We Remember Malcolm X on this Date When He Was Taken From Us..

Malcolm-xthinkgreenAs we celebrate Black History month, we should not forget that on this date February 21 1965, Malcolm X and as he was later known, El-Hajj Malik El-Shabazz was brutally murdered  as he got ready to speak inside New York’s famed Audubon Ballroom. There was the famed, Presbyterian hospital right across the street, but it took almost an hour for him to be taken there.. Hopefully we take a little time out to reflect on Malcolm’s philosophies and also the cointel-pro efforts used to take him out and kill him..

Just on a side note, the Audubon was an influential and popular spot for Hip Hop as it was emerging in the 1970s..Many of the great pioneering groups cut their teeth there. The love affair Hip Hop had with Malcolm should not be overlooked. Long before sampling and records, deejays especially Afrika Bambaataa would rock excerpts from Malcolm’s speeches over beats..In fact one of the first labels to put out Hip Hop breakbeats Paul Winley records  also put out records of Malcolm’s speeches. I still have my vintage copies of Legend of Malcolm X Black man’s History.

We wanted to post a couple of clips for us to remember him by including this interview from 1965 on CBC TV just weeks before Malcolm was killed …


In this clip we honor Malcolm X by fusing excerpts from his speech message to the Grassroots where he talks about Revolution and questions whether or not we’re ready to embrace it.. We also hear reaction to his death at the time it happened.. We conclude with the riveting eulogy given at his funeral by actor the late Ossie Davis..


19 comments on “We Remember Malcolm X on this Date When He Was Taken From Us..

  1. I used to carry crates for Pete DJ Jones and help set up his sound system in the Late ’70s. At the Audubon Ballroom and the Renny, where Djs like Starski, Flash, AJ and others would play on Pete’s infamous system from time to time. What memories!

  2. Reblogged this on The Urban Link and commented:
    An awesome man who’s change of direction spelled great forward movement for the minorities of this country. His interview on CBC in 1965 clarified many things and opened the door for great discussion and understanding.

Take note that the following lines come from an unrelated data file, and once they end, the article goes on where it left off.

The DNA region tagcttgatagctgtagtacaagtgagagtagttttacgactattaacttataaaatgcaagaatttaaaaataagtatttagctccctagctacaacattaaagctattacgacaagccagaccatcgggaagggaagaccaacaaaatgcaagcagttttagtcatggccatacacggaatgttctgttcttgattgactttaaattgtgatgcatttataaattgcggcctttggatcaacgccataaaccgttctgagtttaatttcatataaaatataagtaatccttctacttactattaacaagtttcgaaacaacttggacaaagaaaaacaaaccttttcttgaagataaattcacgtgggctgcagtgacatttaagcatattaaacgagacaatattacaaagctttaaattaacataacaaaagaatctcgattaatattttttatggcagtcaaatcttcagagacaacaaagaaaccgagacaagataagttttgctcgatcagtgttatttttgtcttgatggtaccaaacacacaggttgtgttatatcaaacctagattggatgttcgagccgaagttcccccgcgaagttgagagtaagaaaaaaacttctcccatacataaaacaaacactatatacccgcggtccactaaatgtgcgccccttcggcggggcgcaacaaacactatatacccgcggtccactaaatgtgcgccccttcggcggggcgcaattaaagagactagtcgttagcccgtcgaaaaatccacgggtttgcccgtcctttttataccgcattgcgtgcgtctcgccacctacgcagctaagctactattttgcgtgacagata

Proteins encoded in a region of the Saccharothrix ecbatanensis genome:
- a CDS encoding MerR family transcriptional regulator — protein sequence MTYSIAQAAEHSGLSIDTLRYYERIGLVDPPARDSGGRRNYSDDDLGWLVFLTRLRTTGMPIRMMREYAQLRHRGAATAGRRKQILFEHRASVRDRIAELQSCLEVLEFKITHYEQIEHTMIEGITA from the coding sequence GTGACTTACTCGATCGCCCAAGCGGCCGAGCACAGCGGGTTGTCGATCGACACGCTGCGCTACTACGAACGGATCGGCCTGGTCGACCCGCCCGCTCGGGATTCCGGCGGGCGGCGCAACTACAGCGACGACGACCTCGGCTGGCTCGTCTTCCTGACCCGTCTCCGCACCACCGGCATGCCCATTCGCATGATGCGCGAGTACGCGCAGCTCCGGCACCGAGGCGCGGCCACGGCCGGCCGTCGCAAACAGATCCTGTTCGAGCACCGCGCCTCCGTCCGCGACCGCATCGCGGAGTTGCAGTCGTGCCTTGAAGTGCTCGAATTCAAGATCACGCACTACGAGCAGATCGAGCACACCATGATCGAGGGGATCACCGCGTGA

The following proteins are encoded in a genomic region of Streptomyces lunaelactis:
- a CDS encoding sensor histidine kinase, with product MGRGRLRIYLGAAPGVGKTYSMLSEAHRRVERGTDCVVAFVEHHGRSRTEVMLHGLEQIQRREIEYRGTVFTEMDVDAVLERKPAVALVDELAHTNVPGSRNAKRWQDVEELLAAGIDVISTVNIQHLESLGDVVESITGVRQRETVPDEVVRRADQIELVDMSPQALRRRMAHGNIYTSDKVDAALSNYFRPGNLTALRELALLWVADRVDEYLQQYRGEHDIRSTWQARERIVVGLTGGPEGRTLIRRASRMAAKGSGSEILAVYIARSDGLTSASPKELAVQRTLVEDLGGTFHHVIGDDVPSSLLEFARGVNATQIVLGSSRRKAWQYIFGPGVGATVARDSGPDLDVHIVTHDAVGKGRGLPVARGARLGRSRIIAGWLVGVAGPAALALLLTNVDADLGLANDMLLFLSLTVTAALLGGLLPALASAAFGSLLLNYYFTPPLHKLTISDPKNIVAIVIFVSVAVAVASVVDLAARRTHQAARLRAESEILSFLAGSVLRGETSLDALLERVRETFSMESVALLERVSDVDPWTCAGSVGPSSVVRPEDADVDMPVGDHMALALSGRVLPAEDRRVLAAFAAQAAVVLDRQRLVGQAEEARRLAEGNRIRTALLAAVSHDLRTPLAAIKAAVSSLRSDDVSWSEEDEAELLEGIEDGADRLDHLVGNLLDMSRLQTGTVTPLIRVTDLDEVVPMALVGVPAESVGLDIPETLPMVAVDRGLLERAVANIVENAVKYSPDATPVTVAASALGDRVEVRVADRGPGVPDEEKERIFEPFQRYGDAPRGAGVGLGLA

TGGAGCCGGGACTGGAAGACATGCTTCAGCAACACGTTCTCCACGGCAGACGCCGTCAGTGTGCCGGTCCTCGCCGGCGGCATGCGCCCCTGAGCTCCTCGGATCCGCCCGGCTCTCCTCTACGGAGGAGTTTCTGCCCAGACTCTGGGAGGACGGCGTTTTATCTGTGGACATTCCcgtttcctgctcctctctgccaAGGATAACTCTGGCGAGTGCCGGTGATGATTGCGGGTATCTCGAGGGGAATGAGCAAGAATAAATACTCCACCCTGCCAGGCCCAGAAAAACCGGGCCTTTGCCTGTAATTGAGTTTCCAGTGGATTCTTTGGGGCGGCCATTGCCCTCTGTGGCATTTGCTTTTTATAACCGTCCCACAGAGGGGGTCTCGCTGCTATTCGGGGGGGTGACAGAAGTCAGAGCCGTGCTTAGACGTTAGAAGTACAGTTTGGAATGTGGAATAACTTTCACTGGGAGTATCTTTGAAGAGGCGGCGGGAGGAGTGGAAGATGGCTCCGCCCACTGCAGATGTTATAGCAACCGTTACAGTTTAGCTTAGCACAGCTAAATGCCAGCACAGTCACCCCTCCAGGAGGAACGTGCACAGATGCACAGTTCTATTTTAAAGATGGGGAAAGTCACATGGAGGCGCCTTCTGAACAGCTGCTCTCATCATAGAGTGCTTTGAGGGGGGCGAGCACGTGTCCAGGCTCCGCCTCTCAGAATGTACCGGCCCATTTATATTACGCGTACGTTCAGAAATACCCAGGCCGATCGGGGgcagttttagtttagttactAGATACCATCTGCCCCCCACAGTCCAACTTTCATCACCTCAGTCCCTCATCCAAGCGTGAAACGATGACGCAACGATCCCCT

3. Pingback: We Remember Malcolm X on this Date When He Was Taken From Us.. « Dogma and Geopolitics

  4. Pingback: Malcolm’s Echo: The legacy of Malcolm X « Travel Making Kai

  5. Pingback: A Word Or Two From Malcolm X – Past Daily Reference Room | Past Daily

  6. Now we know the FBI had planted agents in his entourage…..how can a man be killed when he has FBI (Im assuming armed) agents standing just a few yards away?And the killers aren’t apprehended?Or even Identified?And the hall washed of all evidence before the cops even get there?There is a certain smell to his death.Like MLK and JFK.And it’s still stinking to high heaven!

  7. Behind every great man, there is a greater woman: http://theshabazzcenter.net/

    As I follow the experiences of convert_Ism the truly neck wisdom into such community efforts a theory could bring. What was great in this time period of the 1960s here in ma influenced postfascist >Europe, is always the striving bulletins self_pressed and widely debated. Whats today dis_ability in communication was there a great analysis of mad math into thetical fields to hypocrite the mass with truly inspired answers. No wonder that by that effort, each FBI agent in >Europe is so blatantly transparent like a Steak on Mr. Flintstones eye coolin….


  8. Pingback: Malcolm X resources | 6th & 7th Grade Humanities

  9. He was a spokesman for a black prison cult called the nation of islam that was founded by a white drug dealer and since has now merged with the church of scientology.

  10. here’s a recording of the FBI trying to flip Malcolm when he was suspended by Muhammad in 1963. they don’t sound too comfortable.

  11. Pingback: We Remember Malcolm X on this Date When He Was Taken From Us.. | Davey D’s Hip Hop Corner | serious2020

  12. Pingback: Notable Links: 2-22/13 | BROTHA WOLF

  13. Pingback: Quote of the day: Malcolm X |

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